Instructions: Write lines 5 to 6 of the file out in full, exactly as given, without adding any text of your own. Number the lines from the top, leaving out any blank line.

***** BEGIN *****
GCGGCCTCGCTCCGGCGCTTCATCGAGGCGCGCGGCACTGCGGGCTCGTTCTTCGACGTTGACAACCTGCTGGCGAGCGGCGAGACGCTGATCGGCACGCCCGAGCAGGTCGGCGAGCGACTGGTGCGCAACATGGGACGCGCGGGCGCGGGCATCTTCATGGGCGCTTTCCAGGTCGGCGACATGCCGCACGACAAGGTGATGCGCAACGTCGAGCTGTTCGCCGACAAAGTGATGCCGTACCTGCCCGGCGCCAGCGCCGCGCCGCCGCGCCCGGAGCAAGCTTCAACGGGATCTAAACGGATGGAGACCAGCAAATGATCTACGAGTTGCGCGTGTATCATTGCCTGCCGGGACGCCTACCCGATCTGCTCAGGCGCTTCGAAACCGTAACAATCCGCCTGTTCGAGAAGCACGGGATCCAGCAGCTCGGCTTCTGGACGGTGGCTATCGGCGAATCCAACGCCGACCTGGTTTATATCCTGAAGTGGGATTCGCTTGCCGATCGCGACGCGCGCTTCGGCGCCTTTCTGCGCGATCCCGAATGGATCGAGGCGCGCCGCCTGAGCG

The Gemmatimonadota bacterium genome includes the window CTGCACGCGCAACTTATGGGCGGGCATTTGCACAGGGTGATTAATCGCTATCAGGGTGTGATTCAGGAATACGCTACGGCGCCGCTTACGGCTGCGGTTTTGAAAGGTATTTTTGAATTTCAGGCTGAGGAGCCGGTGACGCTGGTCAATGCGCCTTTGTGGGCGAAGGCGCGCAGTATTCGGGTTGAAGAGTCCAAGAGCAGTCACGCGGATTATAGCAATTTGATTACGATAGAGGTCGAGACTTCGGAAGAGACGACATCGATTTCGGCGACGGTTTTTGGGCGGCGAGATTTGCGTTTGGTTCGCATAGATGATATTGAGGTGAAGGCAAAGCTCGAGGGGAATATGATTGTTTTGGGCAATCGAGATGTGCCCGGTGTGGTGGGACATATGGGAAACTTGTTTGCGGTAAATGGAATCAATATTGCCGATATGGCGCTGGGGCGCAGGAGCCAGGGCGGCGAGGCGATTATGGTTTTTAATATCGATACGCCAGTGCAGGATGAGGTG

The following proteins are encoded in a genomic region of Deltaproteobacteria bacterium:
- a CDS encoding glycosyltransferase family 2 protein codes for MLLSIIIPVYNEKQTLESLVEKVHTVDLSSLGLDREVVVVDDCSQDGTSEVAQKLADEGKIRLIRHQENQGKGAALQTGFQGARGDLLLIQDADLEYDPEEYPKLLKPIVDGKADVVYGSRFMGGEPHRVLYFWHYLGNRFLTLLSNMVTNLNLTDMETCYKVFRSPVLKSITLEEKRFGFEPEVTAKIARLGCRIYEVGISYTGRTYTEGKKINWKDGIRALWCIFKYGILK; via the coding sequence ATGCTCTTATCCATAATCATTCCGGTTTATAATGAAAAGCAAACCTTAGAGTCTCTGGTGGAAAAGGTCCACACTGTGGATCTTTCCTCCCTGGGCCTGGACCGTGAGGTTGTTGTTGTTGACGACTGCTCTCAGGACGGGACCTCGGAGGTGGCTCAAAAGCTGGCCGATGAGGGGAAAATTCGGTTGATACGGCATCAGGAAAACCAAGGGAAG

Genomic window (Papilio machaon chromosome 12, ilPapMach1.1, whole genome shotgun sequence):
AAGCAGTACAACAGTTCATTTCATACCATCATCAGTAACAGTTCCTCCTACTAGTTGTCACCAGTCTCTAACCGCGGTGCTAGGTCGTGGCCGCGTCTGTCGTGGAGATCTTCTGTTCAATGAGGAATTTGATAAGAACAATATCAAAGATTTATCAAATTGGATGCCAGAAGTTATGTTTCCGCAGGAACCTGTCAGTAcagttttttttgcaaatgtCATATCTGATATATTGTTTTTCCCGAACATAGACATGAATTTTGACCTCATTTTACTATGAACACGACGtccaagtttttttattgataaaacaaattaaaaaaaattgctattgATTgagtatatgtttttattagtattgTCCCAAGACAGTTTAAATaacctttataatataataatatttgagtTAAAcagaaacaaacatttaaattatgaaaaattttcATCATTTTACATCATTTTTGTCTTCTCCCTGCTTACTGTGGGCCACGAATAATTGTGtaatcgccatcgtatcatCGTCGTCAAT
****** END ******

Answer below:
Genomic window (Papilio machaon chromosome 12, ilPapMach1.1, whole genome shotgun sequence):
AAGCAGTACAACAGTTCATTTCATACCATCATCAGTAACAGTTCCTCCTACTAGTTGTCACCAGTCTCTAACCGCGGTGCTAGGTCGTGGCCGCGTCTGTCGTGGAGATCTTCTGTTCAATGAGGAATTTGATAAGAACAATATCAAAGATTTATCAAATTGGATGCCAGAAGTTATGTTTCCGCAGGAACCTGTCAGTAcagttttttttgcaaatgtCATATCTGATATATTGTTTTTCCCGAACATAGACATGAATTTTGACCTCATTTTACTATGAACACGACGtccaagtttttttattgataaaacaaattaaaaaaaattgctattgATTgagtatatgtttttattagtattgTCCCAAGACAGTTTAAATaacctttataatataataatatttgagtTAAAcagaaacaaacatttaaattatgaaaaattttcATCATTTTACATCATTTTTGTCTTCTCCCTGCTTACTGTGGGCCACGAATAATTGTGtaatcgccatcgtatcatCGTCGTCAAT